Thailand’s bird-life, when you stop to look, is abundant – especially on Koh Samui. Thanks to a variety of environments from sea-level to Koh Samui’s highest point at 635 metres, and plenty of migrating visitors, it’s a great destination for bird-watchers. We’ve spent many happy hours noticing the variety (and colour!) of Thailand’s birds and are getting better at recognising the regulars.
Koh Samui birds we’ve seen
Update! Current count (as of October, 2016): 25 birds
In alphabetical order – *denotes a reader’s sighting
Asian fairy bluebird
Asian palm swift
These beauties appear at dusk in the dozens, presumably hunting mosquitoes. They’re fast and silent… they’re swift! Fun fact? They nest under palm leaves, gluing them together with saliva.
A medium-size raptor that eats lizards and dragonflies, amongst other things.
*Black bellied malkoha bird
Not our own sighting, but one kindly reported from a blog reader, Harry. He saw it from his hotel room near Lamai – proving that, in the tropics, nature gladly comes to you.
The myna birds disappear quickly when this big baddie shows up. Fascinating to watch it soar, but haven’t yet seen it swoop.
In Thailand’s heat, why not let someone else do all the work?
Cattle egret seen in southern Koh Samui, near Na Muang.
Chinese pond heron
Common tailor bird
As featured in Rudyard Kipling’s Rikki-Tikki-Tavi.
A seriously ugly bird with scary eyes and an exceptionally menacing
call cackle. Still, they hunt for big insects and even snakes – so they’re welcome to stay! (Photo credit below).
Greater racket-tailed drongo
Great racket-tailed drongo: hiding in plain sight at The Jungle Club, Koh Samui.
Never have we seen something with our own eyeballs in nature that we still suspect to be Photoshopped.
For a long time we thought this was an Asian fairy bluebird (it’s blue!). Turns out that the latter looks mean and scary, and this guy is pretty and sweet.
As it flew past, “Wow, that crow has a big beak”. Turns out, its name suits it.
About as common as pigeons anywhere else in the world, but mynas are interesting for their intelligence & their life-long pairing. They’ve been hanging out on the top of the sala lately. (Until the brahminy kite shows up…).
Olive backed sunbird
The coolest bird we’ve ever seen outside of a zoo! Must consider spray-painting the common sparrow – all birds should be this bright. We first noticed this little guy when he flew into the kitchen!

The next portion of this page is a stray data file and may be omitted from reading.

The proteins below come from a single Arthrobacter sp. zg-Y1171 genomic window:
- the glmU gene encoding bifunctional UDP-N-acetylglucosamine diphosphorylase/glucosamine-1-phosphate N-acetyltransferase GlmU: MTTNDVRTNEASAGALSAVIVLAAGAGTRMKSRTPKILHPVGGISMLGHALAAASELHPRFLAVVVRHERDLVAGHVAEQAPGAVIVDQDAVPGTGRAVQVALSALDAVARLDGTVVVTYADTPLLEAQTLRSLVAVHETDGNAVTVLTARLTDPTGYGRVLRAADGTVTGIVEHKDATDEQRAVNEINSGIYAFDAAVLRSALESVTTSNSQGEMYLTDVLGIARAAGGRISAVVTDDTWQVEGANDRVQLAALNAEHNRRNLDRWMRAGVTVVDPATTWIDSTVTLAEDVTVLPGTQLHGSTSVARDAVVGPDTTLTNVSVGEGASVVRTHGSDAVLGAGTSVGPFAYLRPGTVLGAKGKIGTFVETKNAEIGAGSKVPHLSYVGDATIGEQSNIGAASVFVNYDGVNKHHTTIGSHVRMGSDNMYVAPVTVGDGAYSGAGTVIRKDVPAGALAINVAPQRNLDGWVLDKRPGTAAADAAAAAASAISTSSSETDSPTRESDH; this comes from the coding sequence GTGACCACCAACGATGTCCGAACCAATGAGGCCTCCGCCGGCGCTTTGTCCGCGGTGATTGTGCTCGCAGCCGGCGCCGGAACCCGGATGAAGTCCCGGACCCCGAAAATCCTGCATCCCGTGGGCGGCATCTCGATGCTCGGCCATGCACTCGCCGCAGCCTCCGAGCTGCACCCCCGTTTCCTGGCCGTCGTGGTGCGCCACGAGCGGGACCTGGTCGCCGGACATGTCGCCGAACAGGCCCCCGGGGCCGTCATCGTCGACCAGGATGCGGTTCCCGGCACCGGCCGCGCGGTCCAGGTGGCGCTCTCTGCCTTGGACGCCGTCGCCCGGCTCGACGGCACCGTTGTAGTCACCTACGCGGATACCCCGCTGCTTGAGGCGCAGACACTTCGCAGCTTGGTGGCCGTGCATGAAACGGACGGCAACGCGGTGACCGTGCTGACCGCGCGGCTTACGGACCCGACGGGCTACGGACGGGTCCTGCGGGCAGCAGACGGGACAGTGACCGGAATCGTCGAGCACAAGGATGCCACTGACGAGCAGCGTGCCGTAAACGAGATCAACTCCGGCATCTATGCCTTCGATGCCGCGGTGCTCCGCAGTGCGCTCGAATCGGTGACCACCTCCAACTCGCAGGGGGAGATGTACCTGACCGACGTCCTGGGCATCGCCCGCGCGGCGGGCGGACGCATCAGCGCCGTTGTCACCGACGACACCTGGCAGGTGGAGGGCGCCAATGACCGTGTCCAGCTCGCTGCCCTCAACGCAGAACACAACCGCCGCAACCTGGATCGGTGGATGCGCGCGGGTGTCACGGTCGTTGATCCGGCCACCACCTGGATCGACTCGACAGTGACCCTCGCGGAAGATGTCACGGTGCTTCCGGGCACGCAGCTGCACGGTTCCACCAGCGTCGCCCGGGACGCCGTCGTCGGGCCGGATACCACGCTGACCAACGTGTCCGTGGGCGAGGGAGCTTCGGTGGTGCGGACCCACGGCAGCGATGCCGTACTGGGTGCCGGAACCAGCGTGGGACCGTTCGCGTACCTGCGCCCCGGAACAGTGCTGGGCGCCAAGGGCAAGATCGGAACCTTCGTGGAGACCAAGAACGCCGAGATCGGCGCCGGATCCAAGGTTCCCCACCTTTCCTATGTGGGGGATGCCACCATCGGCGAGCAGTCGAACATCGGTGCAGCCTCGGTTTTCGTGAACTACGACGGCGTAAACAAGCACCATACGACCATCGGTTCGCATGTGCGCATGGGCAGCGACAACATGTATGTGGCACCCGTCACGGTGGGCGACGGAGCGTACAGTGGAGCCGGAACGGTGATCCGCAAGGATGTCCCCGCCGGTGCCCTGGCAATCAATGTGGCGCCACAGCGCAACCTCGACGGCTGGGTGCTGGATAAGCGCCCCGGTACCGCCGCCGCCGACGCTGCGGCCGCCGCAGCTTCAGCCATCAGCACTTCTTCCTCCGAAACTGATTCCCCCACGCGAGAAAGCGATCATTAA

Oriental honey buzzard
Pacific reef egret
Could it look more like a velociraptor if it tried? We think this one is pretty scary-looking, though it was great to watch him catch his breakfast while we enjoyed ours (who needs TV!).
This is a stock photo, but pacific reef egrets are easily spotted from a happy hour perch at Tango Luxe on Plai Laem beach.
Pied imperial pigeon
A much more regal looking counterpart to the pigeons we know at home!
Red whiskered bulbul
Widely seen as caged birds, used in bird-singing competitions
White bellied sea eagle
We’ve spotted this terror on a number of occasions, soaring around the bay at Bophut Beach. Absolutely massive.
Yellow browed warbler
Yellow vented bulbul
Birds of Koh Samui: Top 4 FAQs
#1. Where to see birds on Koh Samui/in Thailand?
Our tips for bird-watching in Thailand include a few location suggestions, but our amateur skills depend on our Thailand bird-watching books, and a decent supply of gin and tonics. Three top choices for seeing a variety of birds on Koh Samui:
- Tongsai Bay is a great hotel choice, as they have a running list of on-property bird sightings – over 60 different birds.
- The Jungle Club is, no surprise, high in the jungle hills with lots of ‘upper level’ birds to call it home.
- Melati Beach Resort has acres of gardens, with waterfalls, hibiscus and more to provide an ideal home for many of Thailand’s small, flower-loving birds.
TIP! For any bird-watching you plan to enjoy in Thailand, don’t miss our recommendations for the world’s best mosquito repellent + what to wear in Thailand (including wicking + quick-dry fabrics ideal for the tropics).
#2. What are the best bird books for Thailand?
1. Birds of Thailand by Craig Robson – Amazon’s offerings are strictly second-hand but it’s truly the definitive bird-guide for Thailand. We highly recommend even a dog-eared version!